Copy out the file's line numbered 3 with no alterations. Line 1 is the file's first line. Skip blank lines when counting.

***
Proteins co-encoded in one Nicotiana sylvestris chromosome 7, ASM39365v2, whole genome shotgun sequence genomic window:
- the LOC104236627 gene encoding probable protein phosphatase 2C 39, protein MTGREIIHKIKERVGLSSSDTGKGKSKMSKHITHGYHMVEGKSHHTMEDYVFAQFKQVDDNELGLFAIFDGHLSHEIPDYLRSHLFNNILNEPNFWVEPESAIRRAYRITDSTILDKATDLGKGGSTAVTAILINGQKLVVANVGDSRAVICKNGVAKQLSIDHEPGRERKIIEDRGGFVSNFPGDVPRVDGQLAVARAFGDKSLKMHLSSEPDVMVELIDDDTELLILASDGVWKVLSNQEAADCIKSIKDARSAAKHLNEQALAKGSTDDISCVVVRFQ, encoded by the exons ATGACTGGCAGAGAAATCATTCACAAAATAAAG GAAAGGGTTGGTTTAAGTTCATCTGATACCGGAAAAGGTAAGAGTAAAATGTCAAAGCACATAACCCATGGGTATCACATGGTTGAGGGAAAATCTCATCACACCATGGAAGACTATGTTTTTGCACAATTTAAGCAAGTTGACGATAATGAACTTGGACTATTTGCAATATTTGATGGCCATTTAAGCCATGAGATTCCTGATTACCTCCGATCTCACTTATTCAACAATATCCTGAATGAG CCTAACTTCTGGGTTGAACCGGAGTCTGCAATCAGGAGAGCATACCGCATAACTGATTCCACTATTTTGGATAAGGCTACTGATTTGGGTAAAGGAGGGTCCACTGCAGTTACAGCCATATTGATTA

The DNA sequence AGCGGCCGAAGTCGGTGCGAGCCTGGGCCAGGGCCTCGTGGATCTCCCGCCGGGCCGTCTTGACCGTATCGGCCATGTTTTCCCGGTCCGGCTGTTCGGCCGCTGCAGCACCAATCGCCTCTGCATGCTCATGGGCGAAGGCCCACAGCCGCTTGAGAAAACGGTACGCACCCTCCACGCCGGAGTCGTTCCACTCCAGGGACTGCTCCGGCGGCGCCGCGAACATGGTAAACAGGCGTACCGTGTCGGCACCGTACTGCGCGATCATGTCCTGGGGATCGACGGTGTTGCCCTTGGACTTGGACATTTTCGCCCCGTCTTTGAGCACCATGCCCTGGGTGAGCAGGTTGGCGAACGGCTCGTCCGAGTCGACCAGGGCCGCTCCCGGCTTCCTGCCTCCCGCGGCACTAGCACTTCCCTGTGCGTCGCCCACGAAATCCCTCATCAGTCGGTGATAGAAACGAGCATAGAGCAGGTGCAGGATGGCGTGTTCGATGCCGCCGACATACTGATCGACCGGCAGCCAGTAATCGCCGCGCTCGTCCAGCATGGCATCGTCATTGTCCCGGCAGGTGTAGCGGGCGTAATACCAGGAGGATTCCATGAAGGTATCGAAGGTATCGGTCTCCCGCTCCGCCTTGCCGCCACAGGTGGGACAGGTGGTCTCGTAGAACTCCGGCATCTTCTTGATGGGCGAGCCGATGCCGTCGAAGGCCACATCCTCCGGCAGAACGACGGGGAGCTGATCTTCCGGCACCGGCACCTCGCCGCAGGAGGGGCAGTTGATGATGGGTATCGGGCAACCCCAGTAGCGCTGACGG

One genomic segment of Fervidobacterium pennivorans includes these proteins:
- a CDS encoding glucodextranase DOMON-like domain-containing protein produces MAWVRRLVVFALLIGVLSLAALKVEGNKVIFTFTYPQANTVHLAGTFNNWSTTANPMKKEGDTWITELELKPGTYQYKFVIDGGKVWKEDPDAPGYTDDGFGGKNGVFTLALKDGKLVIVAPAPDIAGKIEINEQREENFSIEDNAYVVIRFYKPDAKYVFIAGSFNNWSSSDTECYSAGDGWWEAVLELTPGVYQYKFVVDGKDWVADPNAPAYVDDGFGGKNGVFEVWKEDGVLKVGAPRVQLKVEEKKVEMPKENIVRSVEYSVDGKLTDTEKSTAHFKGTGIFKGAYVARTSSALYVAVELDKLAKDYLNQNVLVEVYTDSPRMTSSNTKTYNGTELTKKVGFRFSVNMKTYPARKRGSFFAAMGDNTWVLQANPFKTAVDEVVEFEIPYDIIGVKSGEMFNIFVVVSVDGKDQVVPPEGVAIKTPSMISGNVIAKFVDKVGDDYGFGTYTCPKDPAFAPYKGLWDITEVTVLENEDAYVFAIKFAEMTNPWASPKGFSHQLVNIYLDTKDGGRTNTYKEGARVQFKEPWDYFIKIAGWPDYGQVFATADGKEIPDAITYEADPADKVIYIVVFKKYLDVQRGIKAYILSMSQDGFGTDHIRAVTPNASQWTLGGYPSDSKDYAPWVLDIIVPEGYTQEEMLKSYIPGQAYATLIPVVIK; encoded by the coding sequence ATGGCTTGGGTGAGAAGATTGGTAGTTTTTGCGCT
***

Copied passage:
The DNA sequence AGCGGCCGAAGTCGGTGCGAGCCTGGGCCAGGGCCTCGTGGATCTCCCGCCGGGCCGTCTTGACCGTATCGGCCATGTTTTCCCGGTCCGGCTGTTCGGCCGCTGCAGCACCAATCGCCTCTGCATGCTCATGGGCGAAGGCCCACAGCCGCTTGAGAAAACGGTACGCACCCTCCACGCCGGAGTCGTTCCACTCCAGGGACTGCTCCGGCGGCGCCGCGAACATGGTAAACAGGCGTACCGTGTCGGCACCGTACTGCGCGATCATGTCCTGGGGATCGACGGTGTTGCCCTTGGACTTGGACATTTTCGCCCCGTCTTTGAGCACCATGCCCTGGGTGAGCAGGTTGGCGAACGGCTCGTCCGAGTCGACCAGGGCCGCTCCCGGCTTCCTGCCTCCCGCGGCACTAGCACTTCCCTGTGCGTCGCCCACGAAATCCCTCATCAGTCGGTGATAGAAACGAGCATAGAGCAGGTGCAGGATGGCGTGTTCGATGCCGCCGACATACTGATCGACCGGCAGCCAGTAATCGCCGCGCTCGTCCAGCATGGCATCGTCATTGTCCCGGCAGGTGTAGCGGGCGTAATACCAGGAGGATTCCATGAAGGTATCGAAGGTATCGGTCTCCCGCTCCGCCTTGCCGCCACAGGTGGGACAGGTGGTCTCGTAGAACTCCGGCATCTTCTTGATGGGCGAGCCGATGCCGTCGAAGGCCACATCCTCCGGCAGAACGACGGGGAGCTGATCTTCCGGCACCGGCACCTCGCCGCAGGAGGGGCAGTTGATGATGGGTATCGGGCAACCCCAGTAGCGCTGACGG